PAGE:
Where to begin? Well, let’s see. If the remarks were taken out of context in such a way as their meaning was misconstrued, why apologize for them? Is LeMay sure she knows what “out of context” means? Apparently not, because her apology essentially restates the original inflammatory remark. Her point (in context) seems to be that there are many groups not allowed in Catholic schools because they promote what is immoral. Like Nazis. And gays. Apparently, Ms LeMay doesn’t know what “comparison” means either.
To be fair, I think what she is trying to say is that she does not think being gay is as bad as being a Nazi. But both are intolerable in schools.
Bizarrely, after quoting LeMay’s clumsy clarification of her disastrous gaffe, the board goes on to say that none of that matters anyway. The real reason they don’t allow gay and lesbian groups is that “The Catholic Church recognizes the dignity of all persons and neither defines nor catalogues them according to their sexual orientation.”
Oh, well, that’s a relief! It’s because they are so tolerant, they don’t even want to make sexuality an issue! You know, that’s funny, because I was under the impression that the Catholic Church believed things like this:
There are absolutely no grounds for considering homosexual unions to be in any way similar or even remotely analogous to God’s plan for marriage and family. Marriage is holy, while homosexual acts go against the natural moral law.
Now, where did I get a crazy notion that Catholics believed that? Oh, that’s right: The Vatican. In the Vatican’s official statement on gay marriage, the word “homosexual” is used to denounce gay people 52 times. The Catholic Church doesn’t categorize people by sexual orientation? Are you sure you’re talking about the Catholic Church? The one with the Pope and everything? This obvious lie would be funny if the lives of real kids weren’t at stake, but they are and the Church knows it. From the same official document:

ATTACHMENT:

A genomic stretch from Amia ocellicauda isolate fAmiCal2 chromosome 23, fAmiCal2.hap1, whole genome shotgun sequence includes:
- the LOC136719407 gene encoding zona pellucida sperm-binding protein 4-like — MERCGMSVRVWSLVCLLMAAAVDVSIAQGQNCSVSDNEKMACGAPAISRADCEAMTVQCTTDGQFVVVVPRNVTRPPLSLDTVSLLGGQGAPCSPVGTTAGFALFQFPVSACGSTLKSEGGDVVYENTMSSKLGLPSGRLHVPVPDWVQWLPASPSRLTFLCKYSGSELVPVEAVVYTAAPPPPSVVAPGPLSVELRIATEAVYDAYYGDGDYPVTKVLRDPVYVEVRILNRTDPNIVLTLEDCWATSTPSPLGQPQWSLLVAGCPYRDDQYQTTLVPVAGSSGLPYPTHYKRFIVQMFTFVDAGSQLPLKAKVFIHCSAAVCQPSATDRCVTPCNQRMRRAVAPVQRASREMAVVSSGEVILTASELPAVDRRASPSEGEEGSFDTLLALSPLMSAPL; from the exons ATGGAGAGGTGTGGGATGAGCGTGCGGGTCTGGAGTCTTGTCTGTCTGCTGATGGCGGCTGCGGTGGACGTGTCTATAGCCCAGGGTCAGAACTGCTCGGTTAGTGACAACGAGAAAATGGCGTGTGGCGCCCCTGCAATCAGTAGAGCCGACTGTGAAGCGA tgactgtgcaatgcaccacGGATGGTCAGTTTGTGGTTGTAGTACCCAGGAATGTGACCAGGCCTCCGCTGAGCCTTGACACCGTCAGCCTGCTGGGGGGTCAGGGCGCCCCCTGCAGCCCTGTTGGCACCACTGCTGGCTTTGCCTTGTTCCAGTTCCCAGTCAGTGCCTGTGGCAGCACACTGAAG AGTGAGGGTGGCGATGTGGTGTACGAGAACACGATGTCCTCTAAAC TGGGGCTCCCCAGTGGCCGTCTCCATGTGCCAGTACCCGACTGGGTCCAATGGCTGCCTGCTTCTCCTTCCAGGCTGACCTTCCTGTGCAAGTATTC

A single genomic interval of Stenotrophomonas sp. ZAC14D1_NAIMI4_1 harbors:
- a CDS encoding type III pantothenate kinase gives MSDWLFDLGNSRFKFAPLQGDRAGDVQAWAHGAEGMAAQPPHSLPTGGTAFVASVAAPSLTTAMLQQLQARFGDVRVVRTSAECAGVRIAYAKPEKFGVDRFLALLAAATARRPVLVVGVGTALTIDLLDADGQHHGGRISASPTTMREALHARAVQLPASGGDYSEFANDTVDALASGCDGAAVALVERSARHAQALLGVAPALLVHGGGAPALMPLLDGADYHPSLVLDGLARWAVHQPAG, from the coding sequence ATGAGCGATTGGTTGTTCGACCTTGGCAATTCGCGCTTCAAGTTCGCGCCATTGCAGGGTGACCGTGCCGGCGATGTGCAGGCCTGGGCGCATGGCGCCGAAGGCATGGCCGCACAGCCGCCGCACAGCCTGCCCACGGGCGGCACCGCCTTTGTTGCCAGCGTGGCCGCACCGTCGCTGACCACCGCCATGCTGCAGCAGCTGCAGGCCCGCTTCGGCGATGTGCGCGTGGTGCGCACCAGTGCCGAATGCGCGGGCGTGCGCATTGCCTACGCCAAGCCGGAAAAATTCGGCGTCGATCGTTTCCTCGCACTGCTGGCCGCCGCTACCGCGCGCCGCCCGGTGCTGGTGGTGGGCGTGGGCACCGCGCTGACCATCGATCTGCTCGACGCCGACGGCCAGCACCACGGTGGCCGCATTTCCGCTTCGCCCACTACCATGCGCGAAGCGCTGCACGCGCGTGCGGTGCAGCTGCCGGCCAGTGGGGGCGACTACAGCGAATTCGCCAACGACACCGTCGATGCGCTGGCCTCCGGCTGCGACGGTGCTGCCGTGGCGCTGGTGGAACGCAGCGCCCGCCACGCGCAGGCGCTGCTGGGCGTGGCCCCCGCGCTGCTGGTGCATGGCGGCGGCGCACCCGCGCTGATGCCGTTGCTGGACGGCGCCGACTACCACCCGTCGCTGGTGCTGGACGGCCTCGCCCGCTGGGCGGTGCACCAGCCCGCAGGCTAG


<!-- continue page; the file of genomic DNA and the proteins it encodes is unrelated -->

Lifestyles and the underlying presuppositions these express not only externally shape the life of society, but also tend to modify the younger generation’s perception and evaluation of forms of behaviour.
Now, all of this is bad enough. Gay kids — many already isolated, confused, and bullied — are not only deprived the opportunity of supporting each other at school — a place where they are likely to get picked on the most — but are implicitly told by their school and their church that what they are is “contrary to natural moral law.” Can they convince their teachers and principals to relent? No, because it is the Church. It is doctrine. I say the Halton Board can wrap it in the language of modern tolerance all they want, but it is what it is: bigotry and discrimination directed against those who are different. It’s the old story of religious homophobia, plain and simple. And we still think that religion and education are a good combination?
All this is bad enough, except that in Ontario’s atavistic system of education, Catholic schools are funded by the government. These are taxpayer-funded schools telling kids that being gay is unnatural, immoral, contrary to God’s law, and on a moral spectrum somewhere to the left of Nazis (with whom the Catholic Church at the time did not have a big problem).
The Catholic Church needs to come out of the middle ages once and for all, but I don’t expect that to happen any time soon. Meanwhile, how about publicly-funded schools stop bullying gay kids and lying about it to cover their asses?